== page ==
What are the chances that Balil Hussein and Jamil Hussein are one and the same entity, doing the exact same job of pushing propaganda for Al-Queda.

Hypothesis would be: Under the name of Balil, he's a photographer, with access to AP, on their payroll. Under Jamil he's an "Iraqi policeman" pushing stories about 20 beheaded bodies, presumably also with access to AP and through them to the NY Times.

11/20/2007 06:27:00 AM  
Blogger Dan said...

On "diminished stature":

There is only one way in which diminished stature can be inevitable - when we believe ourselves defeated.

The Left's idea to propagate that we win the war, but lose the battle (reversal intended) is as old as Vietnam. The question is, why is the Right allowing this to happen? What is the cure for fighting the "self-loathing" disease that the Left has infected us with? Putting reporters on trial? Maybe, but we need more rock-solid proof. If there really is a concerted effort to drive the hegemon down (US), then where is the undercover reporting work being done? The Blogosphere? I'm sorry Wretchard, but the blogosphere is not up to the task. For editorial comment, there is no medium better than the Belmont Club. A fairly good mixture of political thought, with reasoned, educated counter-point does not break a story.

There have been a precious few true reporters of record in the blogosphere. Michael Totten and Michael Yon not withstanding, their efforts have been squelched by the same machine that could give them credibility- the Main-Stream Media. The very source that would expose the effort is the culprit if we are to believe a conspiracy theory, which this news drives to the forefront. When will the blogosphere step up? I assume when there is revenue to support such an effort.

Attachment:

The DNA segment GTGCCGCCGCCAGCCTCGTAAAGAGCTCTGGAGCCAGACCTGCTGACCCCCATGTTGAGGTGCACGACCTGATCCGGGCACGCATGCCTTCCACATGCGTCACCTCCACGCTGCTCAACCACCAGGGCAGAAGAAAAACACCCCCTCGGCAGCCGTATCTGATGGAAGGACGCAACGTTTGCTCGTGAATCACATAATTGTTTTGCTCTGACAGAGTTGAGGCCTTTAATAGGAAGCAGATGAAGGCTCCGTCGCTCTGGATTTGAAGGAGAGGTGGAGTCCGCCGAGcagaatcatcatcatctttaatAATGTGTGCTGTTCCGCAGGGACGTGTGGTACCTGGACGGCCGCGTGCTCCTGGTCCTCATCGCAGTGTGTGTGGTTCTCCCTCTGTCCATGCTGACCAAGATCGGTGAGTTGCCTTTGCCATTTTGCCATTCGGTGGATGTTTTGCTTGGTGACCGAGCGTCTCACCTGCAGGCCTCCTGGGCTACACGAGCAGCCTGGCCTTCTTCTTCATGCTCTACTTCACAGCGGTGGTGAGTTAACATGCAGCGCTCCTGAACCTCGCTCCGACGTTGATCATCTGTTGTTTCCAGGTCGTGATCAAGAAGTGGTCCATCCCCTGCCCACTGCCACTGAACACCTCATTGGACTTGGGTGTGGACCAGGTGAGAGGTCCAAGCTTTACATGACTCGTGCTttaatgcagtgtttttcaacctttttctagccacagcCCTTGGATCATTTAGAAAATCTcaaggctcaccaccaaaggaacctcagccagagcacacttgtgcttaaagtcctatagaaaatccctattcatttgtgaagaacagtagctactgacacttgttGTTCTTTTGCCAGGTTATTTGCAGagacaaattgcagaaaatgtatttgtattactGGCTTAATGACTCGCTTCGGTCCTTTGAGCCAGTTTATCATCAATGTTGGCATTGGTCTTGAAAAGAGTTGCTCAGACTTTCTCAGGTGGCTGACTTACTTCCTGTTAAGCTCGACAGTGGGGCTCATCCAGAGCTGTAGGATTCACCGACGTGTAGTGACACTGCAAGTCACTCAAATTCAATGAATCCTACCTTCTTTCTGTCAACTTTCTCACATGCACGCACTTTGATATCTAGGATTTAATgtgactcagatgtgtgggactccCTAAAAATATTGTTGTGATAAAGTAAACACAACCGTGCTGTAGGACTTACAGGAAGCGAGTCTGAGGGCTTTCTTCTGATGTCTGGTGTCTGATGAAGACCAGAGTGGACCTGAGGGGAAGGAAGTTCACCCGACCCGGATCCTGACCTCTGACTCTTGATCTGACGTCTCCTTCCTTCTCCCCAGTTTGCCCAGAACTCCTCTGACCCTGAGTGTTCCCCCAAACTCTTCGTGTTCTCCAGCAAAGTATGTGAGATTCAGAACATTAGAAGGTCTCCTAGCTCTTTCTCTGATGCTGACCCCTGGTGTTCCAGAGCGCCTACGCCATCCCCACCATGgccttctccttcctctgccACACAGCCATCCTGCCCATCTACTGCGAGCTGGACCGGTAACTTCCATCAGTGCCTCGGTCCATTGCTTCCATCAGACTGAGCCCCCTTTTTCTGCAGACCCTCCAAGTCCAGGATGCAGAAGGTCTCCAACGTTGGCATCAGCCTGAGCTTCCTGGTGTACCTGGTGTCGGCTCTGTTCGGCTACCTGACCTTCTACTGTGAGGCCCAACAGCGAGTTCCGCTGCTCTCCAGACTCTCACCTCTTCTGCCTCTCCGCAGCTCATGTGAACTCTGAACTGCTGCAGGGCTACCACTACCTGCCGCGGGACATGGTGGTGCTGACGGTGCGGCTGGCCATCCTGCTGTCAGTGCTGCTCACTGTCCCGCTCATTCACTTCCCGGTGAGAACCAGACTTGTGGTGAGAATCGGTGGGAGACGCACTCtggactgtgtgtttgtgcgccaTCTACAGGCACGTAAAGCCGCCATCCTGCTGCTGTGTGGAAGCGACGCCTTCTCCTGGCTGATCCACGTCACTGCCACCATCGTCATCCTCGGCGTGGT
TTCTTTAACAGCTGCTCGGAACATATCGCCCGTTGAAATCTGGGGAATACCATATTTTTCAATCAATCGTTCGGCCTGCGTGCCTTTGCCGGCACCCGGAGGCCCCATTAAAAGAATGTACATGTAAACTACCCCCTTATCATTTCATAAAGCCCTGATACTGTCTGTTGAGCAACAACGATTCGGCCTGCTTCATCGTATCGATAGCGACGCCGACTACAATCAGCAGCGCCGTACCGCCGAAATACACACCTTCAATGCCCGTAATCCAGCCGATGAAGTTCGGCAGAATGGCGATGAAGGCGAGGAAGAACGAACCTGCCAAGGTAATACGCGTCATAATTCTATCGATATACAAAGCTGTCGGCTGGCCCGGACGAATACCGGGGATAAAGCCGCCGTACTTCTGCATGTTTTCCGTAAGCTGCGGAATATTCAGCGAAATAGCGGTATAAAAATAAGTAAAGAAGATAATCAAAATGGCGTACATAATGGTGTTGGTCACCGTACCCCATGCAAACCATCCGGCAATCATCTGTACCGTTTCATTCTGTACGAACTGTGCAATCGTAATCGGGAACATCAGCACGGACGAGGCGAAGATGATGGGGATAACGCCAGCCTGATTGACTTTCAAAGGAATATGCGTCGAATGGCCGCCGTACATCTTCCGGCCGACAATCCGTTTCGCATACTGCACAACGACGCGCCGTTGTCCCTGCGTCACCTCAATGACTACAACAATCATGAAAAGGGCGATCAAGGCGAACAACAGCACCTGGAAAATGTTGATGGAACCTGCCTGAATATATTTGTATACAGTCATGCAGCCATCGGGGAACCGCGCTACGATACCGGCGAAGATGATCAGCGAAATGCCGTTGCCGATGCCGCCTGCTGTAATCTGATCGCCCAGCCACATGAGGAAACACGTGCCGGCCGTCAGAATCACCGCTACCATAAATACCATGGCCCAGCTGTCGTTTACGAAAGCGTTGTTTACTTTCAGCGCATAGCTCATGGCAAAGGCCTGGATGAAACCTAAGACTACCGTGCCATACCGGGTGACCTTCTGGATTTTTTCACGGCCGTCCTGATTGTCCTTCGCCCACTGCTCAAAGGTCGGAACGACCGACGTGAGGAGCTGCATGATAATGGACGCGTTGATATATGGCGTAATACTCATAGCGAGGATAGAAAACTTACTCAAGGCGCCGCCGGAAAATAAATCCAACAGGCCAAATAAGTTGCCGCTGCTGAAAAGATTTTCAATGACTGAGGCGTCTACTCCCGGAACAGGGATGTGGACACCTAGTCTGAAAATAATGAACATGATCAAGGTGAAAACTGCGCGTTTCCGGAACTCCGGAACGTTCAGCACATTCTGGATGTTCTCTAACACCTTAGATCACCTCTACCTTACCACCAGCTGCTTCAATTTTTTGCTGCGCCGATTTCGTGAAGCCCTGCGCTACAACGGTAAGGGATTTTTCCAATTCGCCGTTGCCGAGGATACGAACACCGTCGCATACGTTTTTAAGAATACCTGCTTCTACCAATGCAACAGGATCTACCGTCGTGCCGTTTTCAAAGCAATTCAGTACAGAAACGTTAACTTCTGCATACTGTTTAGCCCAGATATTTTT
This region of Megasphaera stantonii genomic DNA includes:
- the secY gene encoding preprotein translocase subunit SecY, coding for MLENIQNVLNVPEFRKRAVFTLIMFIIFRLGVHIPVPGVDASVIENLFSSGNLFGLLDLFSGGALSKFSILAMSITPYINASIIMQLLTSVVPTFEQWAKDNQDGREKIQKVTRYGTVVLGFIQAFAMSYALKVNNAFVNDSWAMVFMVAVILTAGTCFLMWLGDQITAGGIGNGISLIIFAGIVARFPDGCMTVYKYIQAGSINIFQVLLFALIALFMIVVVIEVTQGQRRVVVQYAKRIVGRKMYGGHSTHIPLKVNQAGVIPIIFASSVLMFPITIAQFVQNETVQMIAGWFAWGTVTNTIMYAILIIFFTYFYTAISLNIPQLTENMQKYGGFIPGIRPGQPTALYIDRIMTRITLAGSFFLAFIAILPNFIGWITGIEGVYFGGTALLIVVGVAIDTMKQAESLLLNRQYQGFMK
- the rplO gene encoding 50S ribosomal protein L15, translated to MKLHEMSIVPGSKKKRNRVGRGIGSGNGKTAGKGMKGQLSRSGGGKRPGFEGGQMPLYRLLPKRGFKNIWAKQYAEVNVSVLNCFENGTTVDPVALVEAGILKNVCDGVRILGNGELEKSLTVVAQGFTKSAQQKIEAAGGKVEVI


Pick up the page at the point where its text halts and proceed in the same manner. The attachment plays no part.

11/20/2007 09:19:00 AM  
Blogger whiskey_199 said...

This is an old problem. Andrew Jackson had it with the Bank of the United States.

What is needed is another Jackson, who will yank out deposits from the new Bank of the United States -- withdraw the broadcasting licenses of the major networks and CNN.

11/20/2007 12:57:00 PM  
Blogger Doug said...

heather said...
This makes me feel like an old curmudgeon gathered around the cracker barrel, talking of Old Times. Remember Haifa Street?

I did indeed go to a lot of trouble, writing letters with photos and analysis, to each and every member of the AP Board of Directors, and to most of the editors of the newspapers they own. Interesting that the newspapers are mostly from red states that have been sending the most soldiers to Iraq, eh?